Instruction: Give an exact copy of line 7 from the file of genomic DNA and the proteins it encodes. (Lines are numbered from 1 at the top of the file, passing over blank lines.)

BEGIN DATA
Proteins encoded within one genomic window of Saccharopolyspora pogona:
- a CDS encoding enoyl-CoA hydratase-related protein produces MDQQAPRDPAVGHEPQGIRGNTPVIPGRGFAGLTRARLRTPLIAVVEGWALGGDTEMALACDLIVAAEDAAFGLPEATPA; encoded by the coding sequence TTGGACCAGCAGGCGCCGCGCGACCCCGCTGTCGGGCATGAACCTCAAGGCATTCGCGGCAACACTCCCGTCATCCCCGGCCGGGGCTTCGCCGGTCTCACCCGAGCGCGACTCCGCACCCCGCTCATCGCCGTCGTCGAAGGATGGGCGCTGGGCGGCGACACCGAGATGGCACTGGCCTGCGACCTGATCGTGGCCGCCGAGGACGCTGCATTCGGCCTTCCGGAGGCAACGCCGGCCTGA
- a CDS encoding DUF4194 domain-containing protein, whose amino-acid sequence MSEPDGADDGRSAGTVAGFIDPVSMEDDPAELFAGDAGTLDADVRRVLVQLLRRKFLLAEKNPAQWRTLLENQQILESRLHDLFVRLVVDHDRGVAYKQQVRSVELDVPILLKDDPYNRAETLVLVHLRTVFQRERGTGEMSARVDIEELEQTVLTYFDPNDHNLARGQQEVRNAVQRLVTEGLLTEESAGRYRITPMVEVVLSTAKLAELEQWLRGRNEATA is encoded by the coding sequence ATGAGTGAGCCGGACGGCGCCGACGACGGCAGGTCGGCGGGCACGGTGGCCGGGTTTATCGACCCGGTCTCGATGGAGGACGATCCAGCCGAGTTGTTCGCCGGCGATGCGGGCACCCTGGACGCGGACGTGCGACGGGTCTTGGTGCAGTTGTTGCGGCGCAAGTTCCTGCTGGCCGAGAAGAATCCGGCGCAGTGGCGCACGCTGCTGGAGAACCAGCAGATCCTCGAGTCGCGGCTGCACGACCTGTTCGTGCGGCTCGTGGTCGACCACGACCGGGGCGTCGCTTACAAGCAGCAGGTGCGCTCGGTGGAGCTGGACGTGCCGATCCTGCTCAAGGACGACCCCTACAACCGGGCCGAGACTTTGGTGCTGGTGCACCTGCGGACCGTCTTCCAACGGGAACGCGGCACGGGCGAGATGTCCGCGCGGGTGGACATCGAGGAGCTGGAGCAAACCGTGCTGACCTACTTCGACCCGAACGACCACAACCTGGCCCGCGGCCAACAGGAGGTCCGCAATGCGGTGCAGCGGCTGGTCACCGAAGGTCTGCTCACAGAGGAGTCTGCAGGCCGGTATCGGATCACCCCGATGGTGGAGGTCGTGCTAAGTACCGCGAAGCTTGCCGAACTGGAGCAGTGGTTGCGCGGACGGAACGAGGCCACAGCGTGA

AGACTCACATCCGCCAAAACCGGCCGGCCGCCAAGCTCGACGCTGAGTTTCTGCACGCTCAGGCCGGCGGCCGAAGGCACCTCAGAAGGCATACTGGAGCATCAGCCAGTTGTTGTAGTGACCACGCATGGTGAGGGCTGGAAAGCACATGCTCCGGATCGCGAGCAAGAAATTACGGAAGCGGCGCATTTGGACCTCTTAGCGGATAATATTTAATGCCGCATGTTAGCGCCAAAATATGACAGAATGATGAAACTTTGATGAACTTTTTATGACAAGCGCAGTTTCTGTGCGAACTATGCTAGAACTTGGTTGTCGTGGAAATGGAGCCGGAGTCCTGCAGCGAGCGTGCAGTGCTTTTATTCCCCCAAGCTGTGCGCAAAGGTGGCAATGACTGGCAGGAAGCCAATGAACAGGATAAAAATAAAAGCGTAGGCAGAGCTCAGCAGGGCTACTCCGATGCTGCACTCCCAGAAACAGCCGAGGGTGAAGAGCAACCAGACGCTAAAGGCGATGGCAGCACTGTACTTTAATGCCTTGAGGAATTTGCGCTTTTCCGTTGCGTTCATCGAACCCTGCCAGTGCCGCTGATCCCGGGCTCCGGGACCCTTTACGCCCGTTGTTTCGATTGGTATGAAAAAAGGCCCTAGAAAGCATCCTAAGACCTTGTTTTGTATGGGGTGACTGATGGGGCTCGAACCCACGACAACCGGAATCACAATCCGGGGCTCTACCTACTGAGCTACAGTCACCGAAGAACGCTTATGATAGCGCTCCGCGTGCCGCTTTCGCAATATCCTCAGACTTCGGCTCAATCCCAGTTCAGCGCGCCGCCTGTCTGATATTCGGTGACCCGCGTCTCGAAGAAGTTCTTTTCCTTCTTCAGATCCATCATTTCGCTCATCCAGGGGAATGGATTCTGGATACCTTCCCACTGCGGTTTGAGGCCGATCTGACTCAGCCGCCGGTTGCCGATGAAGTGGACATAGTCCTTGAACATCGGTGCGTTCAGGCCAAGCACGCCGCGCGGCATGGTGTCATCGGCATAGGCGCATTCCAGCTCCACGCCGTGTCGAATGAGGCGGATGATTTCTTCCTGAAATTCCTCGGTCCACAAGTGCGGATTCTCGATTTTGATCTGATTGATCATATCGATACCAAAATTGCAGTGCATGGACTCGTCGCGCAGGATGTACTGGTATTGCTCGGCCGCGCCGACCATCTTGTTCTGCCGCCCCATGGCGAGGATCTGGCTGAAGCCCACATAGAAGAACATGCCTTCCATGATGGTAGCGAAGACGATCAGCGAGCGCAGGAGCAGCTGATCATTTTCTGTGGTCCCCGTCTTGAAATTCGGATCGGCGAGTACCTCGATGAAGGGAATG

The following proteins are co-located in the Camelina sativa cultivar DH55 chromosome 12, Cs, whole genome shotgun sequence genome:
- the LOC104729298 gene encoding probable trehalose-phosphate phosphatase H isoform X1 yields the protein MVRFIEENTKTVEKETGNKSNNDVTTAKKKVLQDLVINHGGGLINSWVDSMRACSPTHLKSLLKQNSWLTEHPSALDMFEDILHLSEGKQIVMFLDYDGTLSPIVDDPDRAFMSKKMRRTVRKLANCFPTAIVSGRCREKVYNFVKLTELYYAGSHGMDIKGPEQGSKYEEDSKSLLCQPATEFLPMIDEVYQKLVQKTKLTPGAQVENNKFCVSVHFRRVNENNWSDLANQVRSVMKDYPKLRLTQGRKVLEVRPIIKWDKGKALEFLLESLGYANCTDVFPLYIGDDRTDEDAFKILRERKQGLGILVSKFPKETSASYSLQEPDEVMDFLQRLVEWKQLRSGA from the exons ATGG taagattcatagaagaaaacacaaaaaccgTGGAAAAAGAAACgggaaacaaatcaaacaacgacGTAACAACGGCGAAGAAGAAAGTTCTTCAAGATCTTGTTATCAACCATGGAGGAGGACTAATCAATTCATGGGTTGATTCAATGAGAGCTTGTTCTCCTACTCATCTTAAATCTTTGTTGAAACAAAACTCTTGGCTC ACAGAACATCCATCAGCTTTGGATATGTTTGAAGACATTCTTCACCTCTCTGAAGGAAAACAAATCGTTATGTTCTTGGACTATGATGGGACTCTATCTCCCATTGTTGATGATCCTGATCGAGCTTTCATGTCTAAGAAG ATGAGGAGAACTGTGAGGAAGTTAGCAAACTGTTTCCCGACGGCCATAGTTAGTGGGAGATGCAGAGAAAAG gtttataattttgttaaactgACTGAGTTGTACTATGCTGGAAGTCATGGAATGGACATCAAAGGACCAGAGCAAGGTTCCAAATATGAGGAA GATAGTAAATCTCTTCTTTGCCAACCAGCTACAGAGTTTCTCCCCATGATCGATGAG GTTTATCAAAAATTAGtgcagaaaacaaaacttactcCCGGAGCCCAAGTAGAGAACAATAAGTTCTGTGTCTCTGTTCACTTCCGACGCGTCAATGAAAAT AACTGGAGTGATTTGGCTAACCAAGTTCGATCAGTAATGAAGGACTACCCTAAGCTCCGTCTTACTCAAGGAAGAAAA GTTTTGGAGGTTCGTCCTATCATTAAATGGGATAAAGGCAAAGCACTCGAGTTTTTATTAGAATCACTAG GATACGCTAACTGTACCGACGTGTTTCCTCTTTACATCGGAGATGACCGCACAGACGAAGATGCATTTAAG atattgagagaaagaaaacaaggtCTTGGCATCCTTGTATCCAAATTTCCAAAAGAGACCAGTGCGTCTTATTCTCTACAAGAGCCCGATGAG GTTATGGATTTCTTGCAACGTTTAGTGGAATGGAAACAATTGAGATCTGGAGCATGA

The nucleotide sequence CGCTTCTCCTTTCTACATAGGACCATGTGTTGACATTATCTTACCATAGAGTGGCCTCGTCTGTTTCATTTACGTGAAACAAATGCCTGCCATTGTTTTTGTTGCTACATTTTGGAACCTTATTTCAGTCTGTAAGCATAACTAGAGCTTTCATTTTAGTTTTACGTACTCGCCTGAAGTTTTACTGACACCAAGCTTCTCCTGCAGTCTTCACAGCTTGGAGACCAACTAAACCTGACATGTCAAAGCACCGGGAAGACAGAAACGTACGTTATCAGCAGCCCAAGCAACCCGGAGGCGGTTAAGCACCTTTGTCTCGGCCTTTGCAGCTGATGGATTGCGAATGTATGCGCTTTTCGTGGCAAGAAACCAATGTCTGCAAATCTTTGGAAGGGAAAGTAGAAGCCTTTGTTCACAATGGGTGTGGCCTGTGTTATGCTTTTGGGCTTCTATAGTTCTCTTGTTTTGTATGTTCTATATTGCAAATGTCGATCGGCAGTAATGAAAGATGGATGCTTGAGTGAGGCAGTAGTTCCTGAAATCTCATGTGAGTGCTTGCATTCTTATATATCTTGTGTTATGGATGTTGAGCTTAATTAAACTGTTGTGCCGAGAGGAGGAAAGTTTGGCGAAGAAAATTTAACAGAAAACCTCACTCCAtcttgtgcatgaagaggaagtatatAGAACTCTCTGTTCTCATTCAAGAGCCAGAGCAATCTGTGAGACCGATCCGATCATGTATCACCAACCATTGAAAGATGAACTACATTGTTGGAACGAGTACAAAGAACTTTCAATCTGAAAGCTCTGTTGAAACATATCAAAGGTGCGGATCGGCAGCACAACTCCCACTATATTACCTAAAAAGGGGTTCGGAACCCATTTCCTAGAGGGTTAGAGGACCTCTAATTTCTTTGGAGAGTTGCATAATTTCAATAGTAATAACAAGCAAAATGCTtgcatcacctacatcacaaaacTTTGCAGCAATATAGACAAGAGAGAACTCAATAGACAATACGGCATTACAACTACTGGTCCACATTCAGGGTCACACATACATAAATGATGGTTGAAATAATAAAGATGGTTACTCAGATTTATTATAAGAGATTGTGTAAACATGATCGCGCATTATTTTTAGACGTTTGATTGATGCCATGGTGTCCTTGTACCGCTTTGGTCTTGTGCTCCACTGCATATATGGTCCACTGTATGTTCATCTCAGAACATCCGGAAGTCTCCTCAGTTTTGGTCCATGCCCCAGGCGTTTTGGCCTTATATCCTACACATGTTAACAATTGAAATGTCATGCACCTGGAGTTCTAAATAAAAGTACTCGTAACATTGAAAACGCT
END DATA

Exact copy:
The nucleotide sequence CGCTTCTCCTTTCTACATAGGACCATGTGTTGACATTATCTTACCATAGAGTGGCCTCGTCTGTTTCATTTACGTGAAACAAATGCCTGCCATTGTTTTTGTTGCTACATTTTGGAACCTTATTTCAGTCTGTAAGCATAACTAGAGCTTTCATTTTAGTTTTACGTACTCGCCTGAAGTTTTACTGACACCAAGCTTCTCCTGCAGTCTTCACAGCTTGGAGACCAACTAAACCTGACATGTCAAAGCACCGGGAAGACAGAAACGTACGTTATCAGCAGCCCAAGCAACCCGGAGGCGGTTAAGCACCTTTGTCTCGGCCTTTGCAGCTGATGGATTGCGAATGTATGCGCTTTTCGTGGCAAGAAACCAATGTCTGCAAATCTTTGGAAGGGAAAGTAGAAGCCTTTGTTCACAATGGGTGTGGCCTGTGTTATGCTTTTGGGCTTCTATAGTTCTCTTGTTTTGTATGTTCTATATTGCAAATGTCGATCGGCAGTAATGAAAGATGGATGCTTGAGTGAGGCAGTAGTTCCTGAAATCTCATGTGAGTGCTTGCATTCTTATATATCTTGTGTTATGGATGTTGAGCTTAATTAAACTGTTGTGCCGAGAGGAGGAAAGTTTGGCGAAGAAAATTTAACAGAAAACCTCACTCCAtcttgtgcatgaagaggaagtatatAGAACTCTCTGTTCTCATTCAAGAGCCAGAGCAATCTGTGAGACCGATCCGATCATGTATCACCAACCATTGAAAGATGAACTACATTGTTGGAACGAGTACAAAGAACTTTCAATCTGAAAGCTCTGTTGAAACATATCAAAGGTGCGGATCGGCAGCACAACTCCCACTATATTACCTAAAAAGGGGTTCGGAACCCATTTCCTAGAGGGTTAGAGGACCTCTAATTTCTTTGGAGAGTTGCATAATTTCAATAGTAATAACAAGCAAAATGCTtgcatcacctacatcacaaaacTTTGCAGCAATATAGACAAGAGAGAACTCAATAGACAATACGGCATTACAACTACTGGTCCACATTCAGGGTCACACATACATAAATGATGGTTGAAATAATAAAGATGGTTACTCAGATTTATTATAAGAGATTGTGTAAACATGATCGCGCATTATTTTTAGACGTTTGATTGATGCCATGGTGTCCTTGTACCGCTTTGGTCTTGTGCTCCACTGCATATATGGTCCACTGTATGTTCATCTCAGAACATCCGGAAGTCTCCTCAGTTTTGGTCCATGCCCCAGGCGTTTTGGCCTTATATCCTACACATGTTAACAATTGAAATGTCATGCACCTGGAGTTCTAAATAAAAGTACTCGTAACATTGAAAACGCT